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17.08.2005 General News

How DFID blew £18m aid to Ghana

Public Agenda

Were there any Ghanaian collaborators? On July 20, just before British Parliament rose, Austin Mitchell, the MP for Grimsby, unfolded a chilling tale in Westminster Hall, heard by only three other MPs, one of whom was in the chair. It concerned his old friend Howard Horsley, who won a sterling reputation during his 14 years of running a comprehensive school.

In 1999, looking for a new challenge, Mr Horsley was sent to Ghana to take charge of the biggest educational aid programme ever run by the Department for International Development (DFID).

When Mr Horsley arrived in June 1999, he was soon made aware that all was not well with this project. Both Ghanaian officials and senior staff of other international agencies, such as the World Bank, warned him of their concern at how DFID's money was being spent. Financial controls seemed so lax as to be nonexistent. As Mr Mitchell tactfully phrased it, this “could give rise to corruption in purchasing, for instance, Land Rovers and computers”, although the evidence went rather further. Mr Horsley reported to London in some detail, asking for a disciplinary investigation. He was confident that his frankness in communicating his concerns would be protected by the new Public Interest Disclosure Act, hailed as “the whistleblower's charter”.

A particular problem for Ghana at this time was the financial losses the country had suffered when Gordon Brown sold off a hefty chunk of Britain's gold reserves to buy euros. This had resulted in a steep drop in the gold price, inflicting serious damage on the Ghanaian economy.

In September 1999, Mr Horsley was told at a meeting with senior officials of the Ghanaian government and the British High Commission that the UK Government had handed over £18 million in compensation, and that this would be spent on education.

Before Mr Horsley saw the money, he contracted typhoid from his travels round the country and was flown back to Britain. After his recovery, December 1999 he planned to return to Ghana, calling in first at DFID for what he assumed to be a routine briefing. Four officials greeted him with the news that he had been sacked, for reasons they refused to disclose.

He could only assume they were connected with the allegations he had made against a senior DFID colleague. He told them he intended to appeal. He was given permission to return to Ghana to collect evidence, and was assured that his files would be “protected”.

This was on a Thursday. When he arrived in Accra on Saturday, he found all the locks in his office had been changed. When he finally gained access to his office, he discovered that all the contents of his computer had been wiped, on the instructions of DFID in London, the day after his meeting.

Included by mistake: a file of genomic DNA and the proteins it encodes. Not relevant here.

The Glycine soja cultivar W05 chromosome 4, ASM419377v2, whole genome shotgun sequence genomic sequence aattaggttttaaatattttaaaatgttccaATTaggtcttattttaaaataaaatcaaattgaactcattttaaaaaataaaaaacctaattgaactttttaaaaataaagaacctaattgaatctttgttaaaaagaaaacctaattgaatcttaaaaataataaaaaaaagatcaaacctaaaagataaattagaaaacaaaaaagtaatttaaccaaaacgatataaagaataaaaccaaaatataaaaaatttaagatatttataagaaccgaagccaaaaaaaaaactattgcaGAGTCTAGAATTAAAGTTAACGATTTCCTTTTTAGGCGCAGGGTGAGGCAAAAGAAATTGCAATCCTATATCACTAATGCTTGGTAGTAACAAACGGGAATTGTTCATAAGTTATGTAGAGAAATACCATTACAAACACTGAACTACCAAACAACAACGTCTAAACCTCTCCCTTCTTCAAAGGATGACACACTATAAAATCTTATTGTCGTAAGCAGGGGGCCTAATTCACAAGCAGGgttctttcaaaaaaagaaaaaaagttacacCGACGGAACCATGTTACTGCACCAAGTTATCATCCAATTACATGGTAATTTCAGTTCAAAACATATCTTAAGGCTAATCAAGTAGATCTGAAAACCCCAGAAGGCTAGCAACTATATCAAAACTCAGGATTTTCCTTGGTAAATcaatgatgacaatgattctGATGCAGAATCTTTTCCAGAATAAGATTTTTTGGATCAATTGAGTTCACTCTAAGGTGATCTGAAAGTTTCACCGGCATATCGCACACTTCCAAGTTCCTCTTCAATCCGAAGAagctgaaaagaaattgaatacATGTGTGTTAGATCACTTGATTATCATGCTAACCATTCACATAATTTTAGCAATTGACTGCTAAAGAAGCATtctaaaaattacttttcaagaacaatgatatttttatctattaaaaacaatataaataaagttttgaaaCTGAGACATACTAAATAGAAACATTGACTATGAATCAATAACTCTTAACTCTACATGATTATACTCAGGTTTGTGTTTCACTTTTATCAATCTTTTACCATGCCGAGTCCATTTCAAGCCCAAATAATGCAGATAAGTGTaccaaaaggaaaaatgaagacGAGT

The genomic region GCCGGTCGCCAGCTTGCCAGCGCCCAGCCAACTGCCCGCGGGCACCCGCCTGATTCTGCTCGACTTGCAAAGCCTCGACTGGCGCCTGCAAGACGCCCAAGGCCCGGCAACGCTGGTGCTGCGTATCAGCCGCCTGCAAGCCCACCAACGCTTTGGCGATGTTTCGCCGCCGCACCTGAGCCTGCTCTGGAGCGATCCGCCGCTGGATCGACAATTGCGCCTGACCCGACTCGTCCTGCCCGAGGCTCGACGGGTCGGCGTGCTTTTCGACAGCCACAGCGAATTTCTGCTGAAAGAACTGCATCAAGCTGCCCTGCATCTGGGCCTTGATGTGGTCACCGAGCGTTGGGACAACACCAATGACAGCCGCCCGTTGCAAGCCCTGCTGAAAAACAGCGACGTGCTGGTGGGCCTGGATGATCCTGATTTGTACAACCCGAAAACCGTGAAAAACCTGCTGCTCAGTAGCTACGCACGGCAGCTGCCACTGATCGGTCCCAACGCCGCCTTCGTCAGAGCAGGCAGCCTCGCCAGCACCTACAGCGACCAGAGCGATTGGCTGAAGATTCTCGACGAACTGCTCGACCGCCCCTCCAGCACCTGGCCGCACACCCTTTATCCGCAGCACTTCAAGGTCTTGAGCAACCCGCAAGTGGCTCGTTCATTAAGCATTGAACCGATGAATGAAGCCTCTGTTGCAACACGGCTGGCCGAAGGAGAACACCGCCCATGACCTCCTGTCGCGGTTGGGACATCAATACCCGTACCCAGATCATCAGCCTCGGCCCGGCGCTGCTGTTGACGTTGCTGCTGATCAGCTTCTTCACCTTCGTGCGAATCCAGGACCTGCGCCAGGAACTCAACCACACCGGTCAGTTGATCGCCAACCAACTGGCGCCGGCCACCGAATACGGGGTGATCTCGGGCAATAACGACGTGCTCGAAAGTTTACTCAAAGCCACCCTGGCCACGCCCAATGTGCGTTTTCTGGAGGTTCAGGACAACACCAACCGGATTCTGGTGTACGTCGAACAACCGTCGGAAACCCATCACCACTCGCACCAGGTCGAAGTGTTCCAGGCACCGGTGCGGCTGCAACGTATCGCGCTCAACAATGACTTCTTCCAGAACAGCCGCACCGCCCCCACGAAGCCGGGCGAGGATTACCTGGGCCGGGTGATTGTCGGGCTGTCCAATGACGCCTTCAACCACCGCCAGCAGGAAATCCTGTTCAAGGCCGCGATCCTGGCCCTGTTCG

From then on Mr Horsley found he had been plunged into a Kakfa world. He was told he must not speak to anyone about what had happened, on pain of prosecution under the Official Secrets Act. Sir John Vereker, the permanent head of DFID, promised an internal inquiry, with no apparent outcome.

He appealed to an employment tribunal, where he was still not told of the reasons for his dismissal and denied access to documents, despite the Treasury Solicitor's assurance that all relevant documents had been declared. The tribunal refused to accept jurisdiction. Mr Horsley then, at considerable expense, sought a judicial review and was eventually turned down by the Court of Appeal.

By now at his wits' end, Mr Horsley turned for help to his friend Austin Mitchell, who then saw how the nightmare continued. As Mr Mitchell told Parliament, subsequent correspondence showed that Sir John Vereker had not instituted the promised inquiry. At a meeting with Lord Goldsmith, the Attorney-General admitted that the tribunal had been misled over the documents, but insisted that it was not up to the Treasury Solicitor to check whether DFID was telling the truth. The Ombudsman said he had no jurisdiction in employment matters.

The senior Civil Service Commissioner said she could do nothing because Mr Horsley was not technically a civil servant. The only senior official at all helpful was Sir John Bourn, head of the National Audit Office, who sent his officials to Ghana where they confirmed that DFID's financial controls were indeed hopelessly lax, but could find no hard evidence for corruption. Nor could they find any trace of the £18 million which Mr Horsley was told in September 1999 had already been handed over.

The final blow for Mr Horsley came when he was offered a senior post in educational administration on condition he was given a reference by his last employer. Without explanation DFID refused to give it. Mr Mitchell described their experience as being “batted around like two shuttlecocks”, between public bodies all of which seemed determined simply to “put up the shutters”. Mr Horsley, he said, had been treated in an “abominable and disgraceful fashion”. Mr Mitchell has now written to Hilary Benn, DFID's new Secretary of State, asking that there should be a full inquiry, and that Mr Horsley should be compensated for such outrageous treatment. Finally, after years of silence, Mr Mitchell and Mr Horsley have also agreed that this horrendous story should be given a public airing: hence Mr Mitchell's debate, in which a junior minister, Gareth Thomas, claimed at length that DFID had a reputation as “the top performing UK Government department” and that, in light of Mr Blair's concern for Africa, it had much to do.

He then refused to answer any of the specific points about Mr Horsley's case raised by Mr Mitchell, on grounds of confidentiality and claiming it had all been fully investigated. There was therefore nothing more to say.

(This report was published in the Sunday Telegraph of the UK on August 7).

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